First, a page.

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Materialising ritual : a visual investigation of the evocative power of ritual objects, through the medium of cloth and thread

Materialising ritual : a visual investigation of the evocative power of ritual objects, through the medium of cloth and thread

The Praying Hand Protectors, for example invent new imaginary ritual objects, and focus on the symbolic power of ritual objects rather than physical power; in the Piscina and My Heart is[r]

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Disco Apocalypse : Liminal Fictoscapes and Hatricks: Where did the White Rabbit Go?

Disco Apocalypse : Liminal Fictoscapes and Hatricks: Where did the White Rabbit Go?

My intention in this chapter was to propose that the PhD novel and exegesis, Disco Apocalypse form a coordinated ritual event; a magical practice of ritual that ignites a journey into th[r]

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Ritual space as borderland: building and breaching ritual borders in eastern central Gujarat

Ritual space as borderland: building and breaching ritual borders in eastern central Gujarat

Earlier versions of this essay were presented at the annual conference of the European Association for the Study of Religion in Södertörn, Sweden in August 2012 and the annual meeting of the Dharma Association of North America (DANAM) in Chicago in November 2012. I am grateful for the comments received there. Thanks are due, as always, to the people in Chhotaudepur taluka without whose assistance and toleration this essay would not have been possible. I must especially acknowledge here Bahubhai Harijan (Moti Sadhli), Subhash Ishai (Chhotaudepur), Arjun Rathva (Moti Sadhli), Ashvinbhai Rathva (Kanalva), Dashrath Rathva (Kocvad), Desing Rathva (Rangpur), Haribhai Rathva (Malaja), Kocar Rathva (Gabadiya), Madhu Rathva (Vanar), Mansing Rathva (Malaja), and Paresh Rathva (Kavant), who, in introducing me to Rathva ritual borders, helped me to cross cultural ones. I must also express my thanks to Dr. Alice Tilche, then a doctoral student at SOAS, with whom I visited many sites and from whose insights I have benefited. Thanks are due, too, to the Bhasha Research and Publication Centre, Vadodara, and the Adivasi Academy, Tejgadh, for repeated hospitality, and once again to Subhash Ishai, with whom I have discussed all of these topics and many more in detail; he has kindly read through the manuscript with a fine-toothed comb and corrected at least some of my mistakes. Fieldwork in India has been generously supported by the U.S. Fulbright Program (2009), the Faculty Development Committee of McDaniel College, Westminster, MD, and the research program Indigenous Religion(s): Local Grounds, Global Networks, at the University of Tromsø, supported by funds from the Norwegian Research Council.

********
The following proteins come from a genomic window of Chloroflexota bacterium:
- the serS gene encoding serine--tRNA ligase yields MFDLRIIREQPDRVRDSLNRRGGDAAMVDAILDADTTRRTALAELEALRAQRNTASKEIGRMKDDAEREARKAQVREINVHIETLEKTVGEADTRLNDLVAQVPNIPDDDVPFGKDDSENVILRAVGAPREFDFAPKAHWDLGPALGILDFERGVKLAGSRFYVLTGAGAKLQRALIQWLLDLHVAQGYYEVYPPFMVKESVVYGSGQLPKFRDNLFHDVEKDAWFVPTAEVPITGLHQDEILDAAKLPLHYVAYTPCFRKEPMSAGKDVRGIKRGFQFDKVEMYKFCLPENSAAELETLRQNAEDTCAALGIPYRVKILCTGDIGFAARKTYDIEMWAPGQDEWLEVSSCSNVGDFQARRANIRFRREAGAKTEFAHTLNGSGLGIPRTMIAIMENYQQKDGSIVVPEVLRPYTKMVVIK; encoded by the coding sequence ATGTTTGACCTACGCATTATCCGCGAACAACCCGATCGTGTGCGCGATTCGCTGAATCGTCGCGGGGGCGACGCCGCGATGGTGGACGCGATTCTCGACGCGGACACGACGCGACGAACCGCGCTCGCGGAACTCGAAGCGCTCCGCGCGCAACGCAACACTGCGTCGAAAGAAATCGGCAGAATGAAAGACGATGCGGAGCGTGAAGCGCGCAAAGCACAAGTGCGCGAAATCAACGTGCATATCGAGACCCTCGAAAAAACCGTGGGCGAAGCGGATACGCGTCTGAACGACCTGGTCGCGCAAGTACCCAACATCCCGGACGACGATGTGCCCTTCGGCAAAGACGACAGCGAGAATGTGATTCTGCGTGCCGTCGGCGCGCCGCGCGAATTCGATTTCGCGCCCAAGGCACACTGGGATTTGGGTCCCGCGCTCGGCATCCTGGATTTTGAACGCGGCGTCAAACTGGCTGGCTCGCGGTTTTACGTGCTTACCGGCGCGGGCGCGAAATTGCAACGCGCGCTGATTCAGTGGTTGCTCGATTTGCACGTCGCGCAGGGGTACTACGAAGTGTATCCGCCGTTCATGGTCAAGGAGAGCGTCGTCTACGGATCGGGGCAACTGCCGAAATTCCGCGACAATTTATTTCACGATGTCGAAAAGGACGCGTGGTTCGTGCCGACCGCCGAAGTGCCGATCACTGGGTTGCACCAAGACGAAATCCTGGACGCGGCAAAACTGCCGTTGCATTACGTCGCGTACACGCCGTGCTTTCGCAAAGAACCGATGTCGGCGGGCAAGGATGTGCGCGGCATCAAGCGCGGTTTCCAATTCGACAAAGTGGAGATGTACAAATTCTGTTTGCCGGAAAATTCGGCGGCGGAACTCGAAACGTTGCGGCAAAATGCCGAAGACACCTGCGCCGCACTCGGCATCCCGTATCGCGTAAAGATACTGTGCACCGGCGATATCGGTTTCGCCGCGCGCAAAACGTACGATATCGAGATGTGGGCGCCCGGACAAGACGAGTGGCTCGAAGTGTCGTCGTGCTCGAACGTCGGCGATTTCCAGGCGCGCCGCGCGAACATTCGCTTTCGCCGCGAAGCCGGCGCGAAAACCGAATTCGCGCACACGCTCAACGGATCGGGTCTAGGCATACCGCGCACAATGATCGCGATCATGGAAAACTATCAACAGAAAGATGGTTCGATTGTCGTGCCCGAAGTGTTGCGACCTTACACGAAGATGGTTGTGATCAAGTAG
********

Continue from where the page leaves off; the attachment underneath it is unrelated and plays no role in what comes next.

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Ontology of African Ritual

Ontology of African Ritual

Being the conveyor of the value of the society, ritual ought to endure. Thus for any ritual to endure (that is, stand the test of time), it must have a rigid character such that it does not give way or change indiscriminately. It must persist amidst novelty. This is why V. W. Turner (1962) calls it “quintessential custom”. Freud sees ritual as “obsessive action, comparable to that of neurotics” (cited in Bo- cock, 1974). Though, as observed by Bocock, there are apparent resemblance between neurotic ceremonials and the sacred acts of religious rituals but the dif- ferences are equally obvious as to make the comparison sacrilegious. For in- stance, Bocock (1974) observes among other reasons, the fact that, it is collective and is distinct in this respect from the obsessive acts of neurotics. Again, the minutiae of religious ceremonial are full of significance and have symbolic meaning, while those of neurotics seem foolish and senseless. In this respect “an obsessional neurosis presents a travesty, half comic and half tragic, of a private religion” For Max Gluckman (1962), the term ritual is reserved for ceremony with a specific reference to mystical motions, which Bocock (1974) explicitly re- fer to as “religious rituals”.
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Ritual Process

Ritual Process

My art is a means for investigating the passage of time, the decay of physical things, and the truth of mortality. I explore these concepts through process-oriented sculptures that emphasize ritual and material. The process is communicated with the creation of relics, often existing as drawings or the remains of degenerated sculptures. These relics bear witness to the process. I focus on themes of temporal change and death because they remain central to our metaphysical and physical existence. I see a diminished reverence for the power of death in our culture, and through my work I aim to pay homage to death while offering viewers an experience of “being present,” a deeper awareness of our existence in time. The mindfulness I speak of is an
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'Ibadan   a model of historical facts': militarism and civic culture in a Yoruba city

'Ibadan a model of historical facts': militarism and civic culture in a Yoruba city

Usually, this ®gure was mythically associated with a past migration from Ile-Ife.33 This ancient town maintains a long-standing role in ritual and ceremonial religious practices; some pe[r]